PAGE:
Religion makes you prejudiced. God doesn’t.

Discrimination

Connor Wood

Religion makes people prejudiced, right? I mean, think about all the religious wars throughout history, or the centuries of colonial racism in the name of religion. Well, yes. But the truth is – as always – a lot more complicated. Sure, researchers have found that religious adherence predicts prejudice, especially against gays and lesbians. But another body of literature has shown that some kinds of religious belief can make people more open to outsiders and minorities. So what gives – does religion make us prejudiced and parochial, or not? The answer, according to a pair of researchers from the University of Illinois, is…yes. While religion narrows our horizons, God may expand them.

We’re not talking about a living Abrahamic God, though – instead, we’re talking about the semantic concept of God. Psychologists Jesse Lee Preston and Ryan S. Ritter of the University of Illinois at Champaign-Urbana knew that a flurry of recent studies had shown that some religious concepts seemed to inspire people to be generous to strangers and outsiders, while others seemed to make people more insular and prejudiced. Suspecting that the difference might be between the concepts of God and religiousness, the researchers hypothesized that God concepts would activate people’s concerns for being seen as moral and caring universally for others. People primed to think about “God” would, therefore, show care and concern for strangers outside the tribal or cultural boundaries.

Religiousness, on the other hand, was probably something closer to tribal or group identity, and so the researchers expected that people primed to think about ‘religion” would likely show more concern for their own in-group than for outsiders. Voilà: the difference between religious prejudice and cultural openness.

In the first two studies of a recently published paper, Preston and Ritter asked undergraduate students to read a short story about a pair of new families moving into their neighborhood. One of the families planned to join the local church, while the other didn’t. Both families needed help moving in, but the students were told that they only had time to help one family. Students were then asked who the local pastor would prefer they help, as well as who they though God would want them to help.

By a wide margin (70%, to be precise), students expected that the pastors would want them to help the family that planned to join the church. And by an equally wide margin (also 70%!) respondents indicated that God would want them to help the strange family that wasn’t planning on coming to church.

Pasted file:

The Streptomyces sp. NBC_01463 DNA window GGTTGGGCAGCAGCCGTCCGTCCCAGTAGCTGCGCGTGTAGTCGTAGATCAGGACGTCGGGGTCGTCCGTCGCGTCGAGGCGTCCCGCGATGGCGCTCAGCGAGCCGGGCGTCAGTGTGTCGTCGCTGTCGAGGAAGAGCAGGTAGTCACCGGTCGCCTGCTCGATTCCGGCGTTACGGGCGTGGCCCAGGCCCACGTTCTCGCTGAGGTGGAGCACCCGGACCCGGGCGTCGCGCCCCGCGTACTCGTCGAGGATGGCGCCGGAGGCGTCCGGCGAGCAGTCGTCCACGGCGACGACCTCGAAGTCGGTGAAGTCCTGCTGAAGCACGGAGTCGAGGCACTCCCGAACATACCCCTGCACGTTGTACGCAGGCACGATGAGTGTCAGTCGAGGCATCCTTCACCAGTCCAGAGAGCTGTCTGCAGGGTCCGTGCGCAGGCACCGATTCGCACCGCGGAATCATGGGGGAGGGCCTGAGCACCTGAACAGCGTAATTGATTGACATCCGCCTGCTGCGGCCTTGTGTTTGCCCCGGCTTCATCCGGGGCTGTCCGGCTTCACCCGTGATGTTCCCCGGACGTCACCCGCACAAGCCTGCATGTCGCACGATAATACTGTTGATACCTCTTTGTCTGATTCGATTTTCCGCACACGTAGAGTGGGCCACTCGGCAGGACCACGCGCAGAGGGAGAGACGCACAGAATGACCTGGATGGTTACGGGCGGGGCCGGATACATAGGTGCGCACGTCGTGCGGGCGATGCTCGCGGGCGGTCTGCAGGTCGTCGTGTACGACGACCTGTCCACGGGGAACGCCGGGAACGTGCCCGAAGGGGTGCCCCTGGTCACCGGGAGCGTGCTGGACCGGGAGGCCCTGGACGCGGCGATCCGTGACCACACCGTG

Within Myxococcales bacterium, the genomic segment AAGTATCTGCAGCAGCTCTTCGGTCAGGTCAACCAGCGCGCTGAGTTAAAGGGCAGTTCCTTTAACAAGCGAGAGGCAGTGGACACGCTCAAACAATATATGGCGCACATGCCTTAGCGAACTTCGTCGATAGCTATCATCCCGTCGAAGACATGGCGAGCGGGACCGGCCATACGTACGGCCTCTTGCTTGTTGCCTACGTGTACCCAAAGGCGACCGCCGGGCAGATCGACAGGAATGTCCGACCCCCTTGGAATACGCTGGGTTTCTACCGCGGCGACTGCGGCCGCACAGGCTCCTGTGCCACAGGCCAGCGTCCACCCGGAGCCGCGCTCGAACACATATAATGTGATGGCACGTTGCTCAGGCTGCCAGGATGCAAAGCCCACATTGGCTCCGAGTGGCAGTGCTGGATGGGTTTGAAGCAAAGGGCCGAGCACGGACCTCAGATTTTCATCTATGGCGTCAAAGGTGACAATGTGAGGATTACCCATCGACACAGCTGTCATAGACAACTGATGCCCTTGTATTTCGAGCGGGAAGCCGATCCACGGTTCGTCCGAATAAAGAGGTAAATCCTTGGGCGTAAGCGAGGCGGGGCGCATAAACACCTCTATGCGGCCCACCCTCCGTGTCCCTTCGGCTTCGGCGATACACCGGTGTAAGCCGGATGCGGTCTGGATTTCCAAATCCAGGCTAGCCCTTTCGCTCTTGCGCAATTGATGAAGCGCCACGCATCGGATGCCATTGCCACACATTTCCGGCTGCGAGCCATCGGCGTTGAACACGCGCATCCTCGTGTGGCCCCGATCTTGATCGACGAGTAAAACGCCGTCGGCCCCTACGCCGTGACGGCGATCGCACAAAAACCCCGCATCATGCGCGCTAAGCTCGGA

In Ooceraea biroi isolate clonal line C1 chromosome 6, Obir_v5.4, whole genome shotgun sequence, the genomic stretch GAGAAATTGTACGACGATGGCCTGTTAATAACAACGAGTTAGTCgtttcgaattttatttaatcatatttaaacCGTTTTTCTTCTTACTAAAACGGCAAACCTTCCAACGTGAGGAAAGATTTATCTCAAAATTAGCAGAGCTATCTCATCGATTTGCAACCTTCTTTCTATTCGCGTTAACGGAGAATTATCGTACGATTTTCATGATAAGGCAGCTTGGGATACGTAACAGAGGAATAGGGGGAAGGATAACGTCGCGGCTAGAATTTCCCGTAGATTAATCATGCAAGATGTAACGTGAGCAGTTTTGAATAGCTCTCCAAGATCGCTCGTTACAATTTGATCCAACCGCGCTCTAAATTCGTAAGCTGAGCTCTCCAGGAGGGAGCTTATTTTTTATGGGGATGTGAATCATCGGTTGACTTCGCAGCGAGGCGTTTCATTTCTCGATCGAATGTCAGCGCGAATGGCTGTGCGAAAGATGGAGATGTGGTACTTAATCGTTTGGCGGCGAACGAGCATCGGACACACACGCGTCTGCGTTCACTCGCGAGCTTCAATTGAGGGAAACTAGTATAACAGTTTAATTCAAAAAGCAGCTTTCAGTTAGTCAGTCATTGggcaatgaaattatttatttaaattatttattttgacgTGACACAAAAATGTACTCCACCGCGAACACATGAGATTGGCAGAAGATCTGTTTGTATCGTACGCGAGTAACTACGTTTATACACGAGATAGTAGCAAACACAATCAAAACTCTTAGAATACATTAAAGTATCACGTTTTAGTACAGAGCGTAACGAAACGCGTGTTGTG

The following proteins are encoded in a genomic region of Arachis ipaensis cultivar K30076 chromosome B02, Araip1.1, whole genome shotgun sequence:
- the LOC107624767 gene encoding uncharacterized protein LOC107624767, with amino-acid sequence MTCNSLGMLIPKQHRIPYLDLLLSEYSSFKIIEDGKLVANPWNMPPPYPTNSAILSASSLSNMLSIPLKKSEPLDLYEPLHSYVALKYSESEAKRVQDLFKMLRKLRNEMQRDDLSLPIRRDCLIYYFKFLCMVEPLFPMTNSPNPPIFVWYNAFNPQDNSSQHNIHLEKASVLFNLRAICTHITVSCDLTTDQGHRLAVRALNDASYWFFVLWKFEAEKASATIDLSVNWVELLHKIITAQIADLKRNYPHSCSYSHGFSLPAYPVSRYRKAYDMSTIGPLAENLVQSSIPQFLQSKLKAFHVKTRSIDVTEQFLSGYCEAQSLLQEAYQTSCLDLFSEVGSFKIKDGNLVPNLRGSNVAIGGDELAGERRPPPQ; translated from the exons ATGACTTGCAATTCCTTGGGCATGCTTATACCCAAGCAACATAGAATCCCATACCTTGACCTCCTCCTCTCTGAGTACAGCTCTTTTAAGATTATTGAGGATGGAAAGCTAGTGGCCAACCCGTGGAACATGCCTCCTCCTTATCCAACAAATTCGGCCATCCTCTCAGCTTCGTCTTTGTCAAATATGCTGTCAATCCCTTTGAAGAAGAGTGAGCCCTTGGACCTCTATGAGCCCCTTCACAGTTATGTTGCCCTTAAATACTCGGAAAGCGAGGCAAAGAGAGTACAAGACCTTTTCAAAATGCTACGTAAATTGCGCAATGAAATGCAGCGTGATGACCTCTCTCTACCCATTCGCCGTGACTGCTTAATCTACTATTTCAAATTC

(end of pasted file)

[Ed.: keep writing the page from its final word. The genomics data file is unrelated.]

When asked to explain either God’s or the pastor’s reasoning, many students said that the pastor would want neighbors to help the future churchgoing family for the sake of strengthening the community. Conversely, respondents cited universal ethics and religious conversion as the reason why God would want them to help the outsiders. That is, God was more closely associated with religious evangelization and converting outsiders than the pastor – but also with universalistic moral standards and helping people regardless of their background or group belonging.

The next study was even more interesting. Pedestrians around the university campus were stopped and asked either their religious affiliation or whether they believed in God. (Some pedestrians also were asked neutral questions, such as how often they exercised.) Next, respondents were told they could split 99 cents however they liked between two different charities: the American Red Cross and Mexican Red Cross.

Preston and Ritter advanced a fairly fine-grained hypothesis with this study, predicting that for everyone but Catholics, being asked about religious affiliation would predict more sharing with the American Red Cross, because respondents would perceive the American organization as representing an in-group. However, Catholics would respond differently; since Mexico is a heavily Catholic nation, Catholics of any nationality would think of Mexico as being part of the religious in-group. Therefore, Catholics who were primed to think of their own religious affiliation would offer more money to the Mexican Red Cross.

And, of course, the researchers made the opposite predictions for the God question: respondents who were asked to indicate whether they believed in God would offer more money to the Red Cross that represented the out-group (the American Red Cross for Catholics, and the Mexican arm for everyone else).